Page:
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Travelling to Mars - The Realistic Thread
The SpaceX's program and Trump's program bring back the the dream of travelling to Mars.

From everything I'v read on the topic, it's much more difficult than one thinks.
Here is a nice little summary
And here is what I think we need to do:

1/ Artificial gravity. As the mission will last 21 months, it won't be a good idea to send people in weightlessness for so long.
The only way is to rotate two parts of the vessel around one axis. We would have two modules connected by cables, a structure or a corridor.
According to SpinCalc and someone on worldbuilding stackexchange, the distance between the two modules would in the order of 100m to be half-confortable with 1G or close to 1G.
But there has never been any spatial experiment yet.
The first thing would be to build an experimental gravity station.

2/ Magnetic shield. The second or maybe the first (scientists don't really know) problem is cosmic rays. They can be limited by a magnetic shield. Creating this magnetic shield is possible. Some experiments have been done already, but no spatial one. That's another thing we have to develop in space before leaving.
The device will be probably heavy, take a lot of energy and remains constantly reliable at 100%.
It means there must be spare parts or even a complete redundant system in case of break down. It should also have alternative power supplies, in case solar panels fails. Astronauts can't stay more than a few days exposed to cosmic rays without severe health damages.
Material shield is overly heavy and inefficient.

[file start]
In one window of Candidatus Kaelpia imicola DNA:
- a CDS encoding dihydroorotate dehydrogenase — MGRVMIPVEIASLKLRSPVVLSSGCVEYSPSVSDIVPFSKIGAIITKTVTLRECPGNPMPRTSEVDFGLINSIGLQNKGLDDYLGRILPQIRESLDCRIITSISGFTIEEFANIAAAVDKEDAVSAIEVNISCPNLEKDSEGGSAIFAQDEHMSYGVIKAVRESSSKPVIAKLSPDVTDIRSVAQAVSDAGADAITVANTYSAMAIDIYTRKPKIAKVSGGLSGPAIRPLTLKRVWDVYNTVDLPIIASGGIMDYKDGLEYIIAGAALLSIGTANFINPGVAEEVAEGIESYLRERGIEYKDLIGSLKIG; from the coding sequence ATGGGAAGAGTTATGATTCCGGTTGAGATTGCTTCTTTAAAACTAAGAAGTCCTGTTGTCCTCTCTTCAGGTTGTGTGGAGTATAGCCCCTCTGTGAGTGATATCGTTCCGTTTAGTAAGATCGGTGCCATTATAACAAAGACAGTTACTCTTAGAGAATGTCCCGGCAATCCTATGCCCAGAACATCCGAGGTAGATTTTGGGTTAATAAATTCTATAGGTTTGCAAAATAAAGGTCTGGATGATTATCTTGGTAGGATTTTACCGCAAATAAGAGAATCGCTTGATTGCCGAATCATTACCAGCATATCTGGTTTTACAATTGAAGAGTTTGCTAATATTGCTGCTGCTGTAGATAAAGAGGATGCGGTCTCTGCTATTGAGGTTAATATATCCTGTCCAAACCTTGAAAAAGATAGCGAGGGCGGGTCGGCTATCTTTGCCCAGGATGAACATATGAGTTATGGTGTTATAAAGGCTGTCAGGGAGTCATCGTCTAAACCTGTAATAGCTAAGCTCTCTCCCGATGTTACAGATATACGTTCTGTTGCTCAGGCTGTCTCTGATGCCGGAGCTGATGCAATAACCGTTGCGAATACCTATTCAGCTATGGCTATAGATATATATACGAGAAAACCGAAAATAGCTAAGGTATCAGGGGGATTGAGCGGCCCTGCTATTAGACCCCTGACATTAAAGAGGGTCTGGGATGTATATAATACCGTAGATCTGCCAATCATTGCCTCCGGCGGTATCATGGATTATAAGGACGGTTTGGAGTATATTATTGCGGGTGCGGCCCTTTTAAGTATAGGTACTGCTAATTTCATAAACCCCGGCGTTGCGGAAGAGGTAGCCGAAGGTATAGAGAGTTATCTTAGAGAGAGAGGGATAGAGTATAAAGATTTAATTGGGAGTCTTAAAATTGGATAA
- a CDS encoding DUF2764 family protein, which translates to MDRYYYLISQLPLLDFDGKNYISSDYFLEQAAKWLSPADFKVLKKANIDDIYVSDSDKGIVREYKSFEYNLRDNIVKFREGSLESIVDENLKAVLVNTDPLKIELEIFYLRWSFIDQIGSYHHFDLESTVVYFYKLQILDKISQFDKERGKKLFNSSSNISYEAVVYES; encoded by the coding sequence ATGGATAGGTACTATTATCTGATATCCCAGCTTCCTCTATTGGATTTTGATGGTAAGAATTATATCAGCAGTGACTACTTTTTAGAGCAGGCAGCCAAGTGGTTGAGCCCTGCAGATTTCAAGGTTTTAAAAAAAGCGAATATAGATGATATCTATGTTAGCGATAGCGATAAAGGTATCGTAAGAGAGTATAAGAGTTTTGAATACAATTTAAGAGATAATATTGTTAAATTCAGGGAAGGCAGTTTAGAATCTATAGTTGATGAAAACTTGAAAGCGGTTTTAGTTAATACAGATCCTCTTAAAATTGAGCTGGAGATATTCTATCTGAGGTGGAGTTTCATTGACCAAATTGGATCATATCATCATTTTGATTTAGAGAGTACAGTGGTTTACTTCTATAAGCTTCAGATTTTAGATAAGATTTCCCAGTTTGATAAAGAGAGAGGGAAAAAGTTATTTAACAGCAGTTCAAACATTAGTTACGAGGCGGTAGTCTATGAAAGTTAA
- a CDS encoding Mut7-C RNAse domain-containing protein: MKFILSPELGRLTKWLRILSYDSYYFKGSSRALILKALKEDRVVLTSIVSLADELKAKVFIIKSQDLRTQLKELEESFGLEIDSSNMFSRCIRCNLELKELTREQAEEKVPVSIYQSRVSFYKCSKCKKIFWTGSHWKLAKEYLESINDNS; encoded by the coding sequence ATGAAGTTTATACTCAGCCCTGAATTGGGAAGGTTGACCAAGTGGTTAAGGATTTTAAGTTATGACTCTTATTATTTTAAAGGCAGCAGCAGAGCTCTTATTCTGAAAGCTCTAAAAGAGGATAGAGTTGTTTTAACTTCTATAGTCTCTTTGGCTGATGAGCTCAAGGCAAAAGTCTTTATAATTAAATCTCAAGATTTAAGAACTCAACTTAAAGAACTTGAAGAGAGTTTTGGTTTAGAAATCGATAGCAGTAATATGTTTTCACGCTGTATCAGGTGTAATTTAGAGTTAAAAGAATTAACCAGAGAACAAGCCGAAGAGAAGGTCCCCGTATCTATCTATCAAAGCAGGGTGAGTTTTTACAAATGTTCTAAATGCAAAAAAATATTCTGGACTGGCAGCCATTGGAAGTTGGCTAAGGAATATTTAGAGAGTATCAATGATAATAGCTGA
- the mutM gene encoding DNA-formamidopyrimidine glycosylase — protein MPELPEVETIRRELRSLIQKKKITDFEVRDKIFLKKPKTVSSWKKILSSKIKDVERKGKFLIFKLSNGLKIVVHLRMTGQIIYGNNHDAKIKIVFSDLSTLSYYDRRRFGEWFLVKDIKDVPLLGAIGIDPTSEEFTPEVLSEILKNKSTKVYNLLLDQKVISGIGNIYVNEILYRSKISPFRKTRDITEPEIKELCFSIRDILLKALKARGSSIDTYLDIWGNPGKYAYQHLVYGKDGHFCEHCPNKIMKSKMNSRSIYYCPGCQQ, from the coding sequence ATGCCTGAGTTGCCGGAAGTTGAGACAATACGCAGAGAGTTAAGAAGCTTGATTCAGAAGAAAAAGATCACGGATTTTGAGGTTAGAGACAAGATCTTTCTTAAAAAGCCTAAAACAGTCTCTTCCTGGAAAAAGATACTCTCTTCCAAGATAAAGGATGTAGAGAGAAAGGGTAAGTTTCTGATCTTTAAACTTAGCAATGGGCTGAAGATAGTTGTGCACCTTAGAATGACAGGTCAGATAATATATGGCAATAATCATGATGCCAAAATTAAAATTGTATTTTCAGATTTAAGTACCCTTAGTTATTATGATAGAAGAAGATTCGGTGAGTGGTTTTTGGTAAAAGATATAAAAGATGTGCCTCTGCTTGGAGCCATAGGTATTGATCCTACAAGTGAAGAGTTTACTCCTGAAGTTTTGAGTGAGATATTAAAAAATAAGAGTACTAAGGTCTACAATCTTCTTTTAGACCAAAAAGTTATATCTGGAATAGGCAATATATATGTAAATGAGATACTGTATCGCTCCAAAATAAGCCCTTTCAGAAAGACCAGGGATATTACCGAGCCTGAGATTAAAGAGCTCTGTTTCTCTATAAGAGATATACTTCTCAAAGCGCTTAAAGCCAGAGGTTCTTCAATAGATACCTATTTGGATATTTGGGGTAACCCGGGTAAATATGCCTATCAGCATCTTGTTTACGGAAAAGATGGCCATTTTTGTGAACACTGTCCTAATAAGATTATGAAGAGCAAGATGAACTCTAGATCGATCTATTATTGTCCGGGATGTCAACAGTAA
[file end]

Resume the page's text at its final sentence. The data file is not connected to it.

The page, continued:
3/ Living space. Sometimes I'm scared about the tiny space offered to astronaut in different projects, all irrealistic.
One thing is obvious: We will need something much bigger if we don't want the crew to run schizo. 
The crew should be made of at least 4, maybe 3. (See why below)

4/ Unmanned replica. IMO it's too risky to send humans without doing a first test with a spacecraft without anyone on board but being the same as the one that will be used. So we will have to build not one but two vehicles.
The second advantage is that once we put a first spacecraft in Mars orbit, the crew will be able to return with this one or be used for spare parts if their own spacecraft is damaged.
Same for the landing vehicle.
Same with fuel, food, solar panels, power units, space suits etc...

5/ Station modules and habitat should be sent before. First to make sure they are there. Second to divide load into two shipings.

With all this, I think it's a good idea to start with a station on Moon's orbit. This will make a more real experiment, closer to what will be during the mission to Mars than Earth's orbit.

It would make sens also to try to extract basic material from the Moon to build the ship or produce fuel. This could be even more costly and difficult than moving the whole thing from Earth, but much better for the long term.
Unfortunately, here too, we are nowhere near the first experimental stage. They talk about it but I don't think it's contemplated for a concrete and actual program.

Using 3D printers and other interresting stuffs

Astronaut Peggy Whitson Wrote:A trip to the Red Planet might be possible sometime in the 2030s.
Trump Wrote:"Well, we want to try and do it during my first term or, at worst, during my second term, so we'll have to speed that up a little, OK?"
We'll do our best!  Aww

Professor Tom Pike Wrote:Currently even the space station is out of reach. The American astronauts now there are there courtesy of the Russians
LOL.  Doh  link

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